There has been no shortage of reaction to the release of the latest ACTA text over the past 24 hours. USTR Ambassador Ron Kirk called it a significant victory and urged other ACTA countries to quickly complete the text. Australian officials also welcomed release of the latest text, while EU officials argued that the text was consistent with European law.
The typical ACTA supporters were not very enthusiastic. The RIAA admitted that “the digital text is bare-bones because governments believe we are at time when you shouldn’t get locked into a static solution.” The Chamber of Commerce acknowledged that it was “disappointed that a more specific agreement was not possible at this time.”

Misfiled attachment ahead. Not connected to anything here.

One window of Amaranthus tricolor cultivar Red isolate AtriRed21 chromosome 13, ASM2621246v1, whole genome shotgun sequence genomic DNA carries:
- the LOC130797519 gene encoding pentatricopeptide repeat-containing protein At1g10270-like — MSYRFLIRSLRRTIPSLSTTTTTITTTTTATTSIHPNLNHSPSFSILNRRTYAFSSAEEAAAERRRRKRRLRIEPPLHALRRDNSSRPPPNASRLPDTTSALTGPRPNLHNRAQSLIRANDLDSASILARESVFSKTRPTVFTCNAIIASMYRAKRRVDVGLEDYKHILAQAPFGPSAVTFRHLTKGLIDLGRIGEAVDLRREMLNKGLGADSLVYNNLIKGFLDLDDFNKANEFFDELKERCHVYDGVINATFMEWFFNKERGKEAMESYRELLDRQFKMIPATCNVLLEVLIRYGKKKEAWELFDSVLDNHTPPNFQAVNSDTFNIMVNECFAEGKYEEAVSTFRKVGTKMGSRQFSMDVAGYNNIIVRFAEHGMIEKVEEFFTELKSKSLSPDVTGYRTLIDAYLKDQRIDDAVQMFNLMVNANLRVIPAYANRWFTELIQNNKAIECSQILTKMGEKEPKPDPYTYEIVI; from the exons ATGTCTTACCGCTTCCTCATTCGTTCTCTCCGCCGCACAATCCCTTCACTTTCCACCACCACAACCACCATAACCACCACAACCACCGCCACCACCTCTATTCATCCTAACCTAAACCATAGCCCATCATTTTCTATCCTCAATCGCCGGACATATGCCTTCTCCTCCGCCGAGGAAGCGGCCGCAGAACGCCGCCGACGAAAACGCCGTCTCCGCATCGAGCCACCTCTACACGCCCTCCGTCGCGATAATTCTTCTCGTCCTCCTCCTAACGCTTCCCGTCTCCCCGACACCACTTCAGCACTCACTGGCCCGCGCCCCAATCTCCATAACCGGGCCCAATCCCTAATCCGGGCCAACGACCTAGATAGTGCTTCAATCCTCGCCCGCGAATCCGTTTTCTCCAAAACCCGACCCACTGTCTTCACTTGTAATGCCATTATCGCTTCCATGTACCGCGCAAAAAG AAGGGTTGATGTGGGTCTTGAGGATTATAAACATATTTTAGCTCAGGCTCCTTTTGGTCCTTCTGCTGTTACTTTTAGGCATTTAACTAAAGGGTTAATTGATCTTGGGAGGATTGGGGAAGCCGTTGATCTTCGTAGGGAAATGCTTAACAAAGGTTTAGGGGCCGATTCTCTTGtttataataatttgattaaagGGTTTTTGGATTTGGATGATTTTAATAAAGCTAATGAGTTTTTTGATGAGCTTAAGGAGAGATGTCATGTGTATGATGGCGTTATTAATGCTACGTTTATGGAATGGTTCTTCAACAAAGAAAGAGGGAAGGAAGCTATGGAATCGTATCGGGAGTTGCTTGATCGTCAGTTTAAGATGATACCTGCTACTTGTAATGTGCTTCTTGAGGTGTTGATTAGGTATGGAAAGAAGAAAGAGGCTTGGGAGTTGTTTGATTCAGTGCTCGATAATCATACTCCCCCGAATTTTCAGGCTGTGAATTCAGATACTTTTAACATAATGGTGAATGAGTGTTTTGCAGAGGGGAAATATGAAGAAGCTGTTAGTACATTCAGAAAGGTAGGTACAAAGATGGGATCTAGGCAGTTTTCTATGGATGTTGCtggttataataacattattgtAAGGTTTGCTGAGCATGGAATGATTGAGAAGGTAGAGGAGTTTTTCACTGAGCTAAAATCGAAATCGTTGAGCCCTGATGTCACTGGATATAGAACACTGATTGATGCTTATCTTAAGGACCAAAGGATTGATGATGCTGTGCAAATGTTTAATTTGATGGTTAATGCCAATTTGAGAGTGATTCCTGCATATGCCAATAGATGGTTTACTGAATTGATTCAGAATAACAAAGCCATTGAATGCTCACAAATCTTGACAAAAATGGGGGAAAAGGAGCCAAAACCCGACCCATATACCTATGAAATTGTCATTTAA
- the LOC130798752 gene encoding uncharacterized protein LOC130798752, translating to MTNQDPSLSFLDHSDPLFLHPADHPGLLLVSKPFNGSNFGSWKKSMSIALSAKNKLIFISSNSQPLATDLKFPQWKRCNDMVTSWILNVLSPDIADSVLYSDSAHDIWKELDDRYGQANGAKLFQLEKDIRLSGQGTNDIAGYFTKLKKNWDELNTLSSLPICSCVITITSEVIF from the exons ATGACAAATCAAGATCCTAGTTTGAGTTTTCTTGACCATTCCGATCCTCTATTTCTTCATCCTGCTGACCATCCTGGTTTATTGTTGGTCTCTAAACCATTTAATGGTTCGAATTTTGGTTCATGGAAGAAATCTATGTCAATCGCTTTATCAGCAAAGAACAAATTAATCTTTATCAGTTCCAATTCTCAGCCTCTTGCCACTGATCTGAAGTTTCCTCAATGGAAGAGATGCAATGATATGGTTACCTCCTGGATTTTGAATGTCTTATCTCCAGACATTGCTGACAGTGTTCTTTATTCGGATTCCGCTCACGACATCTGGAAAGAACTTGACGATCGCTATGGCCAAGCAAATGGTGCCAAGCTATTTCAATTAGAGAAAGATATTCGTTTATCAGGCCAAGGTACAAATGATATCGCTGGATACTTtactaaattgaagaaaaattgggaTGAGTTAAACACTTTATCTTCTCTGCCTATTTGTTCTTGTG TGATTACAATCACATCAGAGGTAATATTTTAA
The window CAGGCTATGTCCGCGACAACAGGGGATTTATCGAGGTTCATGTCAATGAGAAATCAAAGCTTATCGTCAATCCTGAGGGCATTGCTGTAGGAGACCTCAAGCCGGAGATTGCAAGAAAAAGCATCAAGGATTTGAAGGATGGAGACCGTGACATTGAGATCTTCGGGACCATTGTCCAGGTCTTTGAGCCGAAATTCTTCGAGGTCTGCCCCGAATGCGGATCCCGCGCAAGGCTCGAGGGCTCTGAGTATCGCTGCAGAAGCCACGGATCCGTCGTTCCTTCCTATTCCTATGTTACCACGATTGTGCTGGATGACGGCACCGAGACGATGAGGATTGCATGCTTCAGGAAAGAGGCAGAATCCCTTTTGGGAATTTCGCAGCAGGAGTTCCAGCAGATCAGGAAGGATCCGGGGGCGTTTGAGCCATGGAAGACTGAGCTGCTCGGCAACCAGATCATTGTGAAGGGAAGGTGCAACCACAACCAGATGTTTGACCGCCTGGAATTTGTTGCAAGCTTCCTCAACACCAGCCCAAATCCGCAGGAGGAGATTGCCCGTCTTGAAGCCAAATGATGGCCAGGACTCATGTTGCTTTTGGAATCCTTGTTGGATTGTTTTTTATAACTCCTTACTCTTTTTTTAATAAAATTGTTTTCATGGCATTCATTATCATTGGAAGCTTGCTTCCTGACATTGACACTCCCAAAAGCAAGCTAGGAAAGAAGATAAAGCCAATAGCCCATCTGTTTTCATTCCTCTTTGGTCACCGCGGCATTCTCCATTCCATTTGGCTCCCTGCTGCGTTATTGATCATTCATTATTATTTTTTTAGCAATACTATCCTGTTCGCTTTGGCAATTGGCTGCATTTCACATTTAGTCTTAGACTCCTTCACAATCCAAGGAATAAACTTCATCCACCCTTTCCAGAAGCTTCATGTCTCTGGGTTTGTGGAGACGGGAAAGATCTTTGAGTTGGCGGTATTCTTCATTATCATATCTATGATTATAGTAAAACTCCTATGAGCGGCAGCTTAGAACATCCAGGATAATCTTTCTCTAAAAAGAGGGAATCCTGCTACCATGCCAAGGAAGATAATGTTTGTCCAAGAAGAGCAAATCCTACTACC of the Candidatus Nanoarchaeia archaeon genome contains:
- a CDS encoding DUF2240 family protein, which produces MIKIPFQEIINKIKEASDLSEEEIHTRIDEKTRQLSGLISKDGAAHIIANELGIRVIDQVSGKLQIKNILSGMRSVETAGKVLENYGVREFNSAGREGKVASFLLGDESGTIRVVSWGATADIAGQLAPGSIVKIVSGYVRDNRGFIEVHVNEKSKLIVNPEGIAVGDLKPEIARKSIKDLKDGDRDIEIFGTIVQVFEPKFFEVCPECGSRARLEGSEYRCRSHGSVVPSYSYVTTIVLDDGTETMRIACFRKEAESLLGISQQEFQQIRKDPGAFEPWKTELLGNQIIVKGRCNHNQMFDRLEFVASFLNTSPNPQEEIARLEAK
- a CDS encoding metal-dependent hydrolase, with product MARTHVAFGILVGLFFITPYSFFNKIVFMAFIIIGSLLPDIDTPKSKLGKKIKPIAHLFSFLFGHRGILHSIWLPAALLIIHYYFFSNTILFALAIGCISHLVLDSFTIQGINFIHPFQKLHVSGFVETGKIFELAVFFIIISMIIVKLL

The NGO community was generally critical – La Quadrature du Net called it a “counterfeit of democracy,” Public Knowledge noted the positive changes in the Internet chapter but expressed concern about the process, and KEI argued that ACTA is essentially a re-write of Part III of TRIPS. Moreover, there is legal analysis from PIJIP, Monica Horten, and TechDirt.
Many news reports focused on the Internet chapter, particularly the U.S. decision to cave on key issues such as secondary liability and anti-circumvention legislation. These include articles from the Associated Press, Bloomberg, Washington Post, Ars Technica, and Wired.